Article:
GENDER insights

COP 28: Insights on how to tackle gender inequality for effective climate action

Event speakers in front of banner Photo: CGIAR GENDER Impact Platform.

On the sidelines of the 28th session of the Conference of Parties (COP 28) to the UNFCCC in Dubai, United Arab Emirates, CGIAR and partners—government, private sector and knowledge partners—officially launched the Aim for Climate Innovation Sprint on Gender and Climate Action on December 3, 2023.

We are building a whole community to work together to deal with gender and climate change,” noted Nicoline de Haan, CGIAR GENDER Impact Platform Director, during this launch event that focused on ways to tackle gender inequality for effective climate action in food systems.

The sprint brings together more than 21 partners with a US$31 million investment over four years (2023-2027) to ensure that climate innovations in agrifood systems are designed with women’s needs, preferences and aspirations in mind.

Partners engaged in this sprint are collectively working towards three aims:

  • Testing new climate innovations to tackle the twin challenges of climate change and gender inequality,
  • Creating an enabling environment for more widespread uptake of climate solutions by women.
  • Developing metrics to measure changes in gender inequality, gender norms, and women’s empowerment both as an outcome of climate interventions and as a driving factor for increased climate resilience

Speaking during the event, Elizabeth Bryan, Senior Scientist at IFPRI, highlighted that the goal of the sprint is to strengthen the capacity of low-income countries to design policies and interventions with a gender and climate lens and to work with national agricultural research systems to generate evidence on what works as gender-responsive climate solutions are rolled out.

The CGIAR-led innovation sprint on gender and climate action brings together a wide range of partners including grassroots women’s organizations, information service providers and research organizations. This Sprint offers an opportunity for diverse partners to learn from each other as we test innovative ways to reach, benefit and empower women through climate actions,” said Bryan.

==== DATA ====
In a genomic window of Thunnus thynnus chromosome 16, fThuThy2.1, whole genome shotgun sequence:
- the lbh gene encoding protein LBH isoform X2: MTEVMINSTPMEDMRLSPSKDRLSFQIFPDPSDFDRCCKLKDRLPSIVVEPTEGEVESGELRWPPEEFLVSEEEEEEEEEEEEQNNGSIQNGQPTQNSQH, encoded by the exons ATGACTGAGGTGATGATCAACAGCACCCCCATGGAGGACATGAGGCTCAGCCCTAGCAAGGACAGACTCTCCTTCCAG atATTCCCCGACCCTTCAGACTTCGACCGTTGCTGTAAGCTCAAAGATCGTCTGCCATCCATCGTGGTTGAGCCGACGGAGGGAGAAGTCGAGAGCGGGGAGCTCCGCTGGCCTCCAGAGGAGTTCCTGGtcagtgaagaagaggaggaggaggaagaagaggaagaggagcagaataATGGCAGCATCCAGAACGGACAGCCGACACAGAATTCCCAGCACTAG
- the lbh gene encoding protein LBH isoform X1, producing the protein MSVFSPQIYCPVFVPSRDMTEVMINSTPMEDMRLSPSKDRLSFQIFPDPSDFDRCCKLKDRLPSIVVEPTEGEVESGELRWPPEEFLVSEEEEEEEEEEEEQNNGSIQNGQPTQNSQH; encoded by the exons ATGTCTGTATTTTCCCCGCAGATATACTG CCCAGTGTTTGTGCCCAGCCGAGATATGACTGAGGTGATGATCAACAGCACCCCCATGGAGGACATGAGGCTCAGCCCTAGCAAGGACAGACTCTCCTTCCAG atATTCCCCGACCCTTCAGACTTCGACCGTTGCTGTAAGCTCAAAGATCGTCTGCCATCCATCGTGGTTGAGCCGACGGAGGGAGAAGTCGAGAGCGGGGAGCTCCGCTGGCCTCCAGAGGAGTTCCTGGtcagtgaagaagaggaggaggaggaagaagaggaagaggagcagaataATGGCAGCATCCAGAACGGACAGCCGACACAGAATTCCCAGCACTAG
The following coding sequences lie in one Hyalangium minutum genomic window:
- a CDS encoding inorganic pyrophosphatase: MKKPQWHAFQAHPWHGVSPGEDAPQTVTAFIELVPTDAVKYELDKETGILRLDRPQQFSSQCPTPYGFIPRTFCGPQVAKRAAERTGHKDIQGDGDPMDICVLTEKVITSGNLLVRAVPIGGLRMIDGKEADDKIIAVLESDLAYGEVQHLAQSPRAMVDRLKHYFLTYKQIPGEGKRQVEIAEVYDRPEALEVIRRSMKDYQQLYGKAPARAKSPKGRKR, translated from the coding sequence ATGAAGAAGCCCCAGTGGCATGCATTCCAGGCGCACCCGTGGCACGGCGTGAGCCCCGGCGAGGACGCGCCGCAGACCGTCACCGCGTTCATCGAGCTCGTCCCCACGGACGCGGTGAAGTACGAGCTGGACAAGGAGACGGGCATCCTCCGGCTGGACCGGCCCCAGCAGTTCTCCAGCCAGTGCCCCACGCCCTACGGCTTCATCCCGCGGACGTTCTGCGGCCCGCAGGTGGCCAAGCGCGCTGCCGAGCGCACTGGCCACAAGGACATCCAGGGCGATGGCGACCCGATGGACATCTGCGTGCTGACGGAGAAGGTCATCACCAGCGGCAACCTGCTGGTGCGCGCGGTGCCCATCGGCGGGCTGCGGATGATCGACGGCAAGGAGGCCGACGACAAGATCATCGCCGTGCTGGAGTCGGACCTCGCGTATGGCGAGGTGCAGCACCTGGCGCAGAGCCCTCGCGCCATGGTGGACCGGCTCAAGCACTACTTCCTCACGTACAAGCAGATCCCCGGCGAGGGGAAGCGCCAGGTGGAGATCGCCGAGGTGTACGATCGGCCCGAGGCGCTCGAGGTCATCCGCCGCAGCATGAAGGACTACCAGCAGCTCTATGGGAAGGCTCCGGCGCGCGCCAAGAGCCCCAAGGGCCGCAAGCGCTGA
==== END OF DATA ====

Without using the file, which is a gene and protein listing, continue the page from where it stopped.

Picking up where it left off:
The speakers at the launch event further called for a systemic overhaul to address the persistent challenges faced by women and ensure they are included as agents of climate action for realization of greater impact of climate investments. Jemimah Njuki, Chief Empowerment Officer at UN Women, called for bold ideas and a move from asking why our food systems are unequal to focusing on what is going to work:

“We need a revolution to correct the injustices of the past. The light bulb was not created through incremental improvements to the candle. We need to fundamentally change how we work to remove gender inequalities at scale and in a systemic way.”

During the event, farmers also shared how they are using local solutions to adapt to the climate challenges on their farms. For example, climate solutions adapted from Indigenous practices in the Andean highlands, such as zero tillage production of potatoes in rice patty, save women significant time in production and reduce drudgery.

In Kenya, Eliud Rugut, a young farmer, has been fabricating improved versions of silos—an innovation originally developed in the 1940s —and supplying these to women to store their produce. He highlighted that farmers need simple solutions adapted to local conditions:

“If the solutions are not practical or grassroot led, they will not impact women and youth.”

Therefore, it is important to address gender issues from the very beginning when designing innovations, highlighted Vivian Polar, Gender and Innovation Specialist at the International Potato Center (CIP). Polar said that when developing new crop varieties, researchers have to go back to the breeding pipeline to address women’s priorities from the beginning.

“Many of breeding programs develop varieties thinking about the yield, pest and disease resistance, adaptation to water shortage. Some of these new varieties run the risk of not being adopted because they don’t meet the quality traits needed by women,” Polar explained.

 As the innovation sprint moves forward to address these gaps, de Haan called for more partners to put gender at the center of climate action:

“We hope with the sprint we have enough evidence, options and opportunities to make sure women do become part of the solutions as climate change is happening.”  

Watch the full event below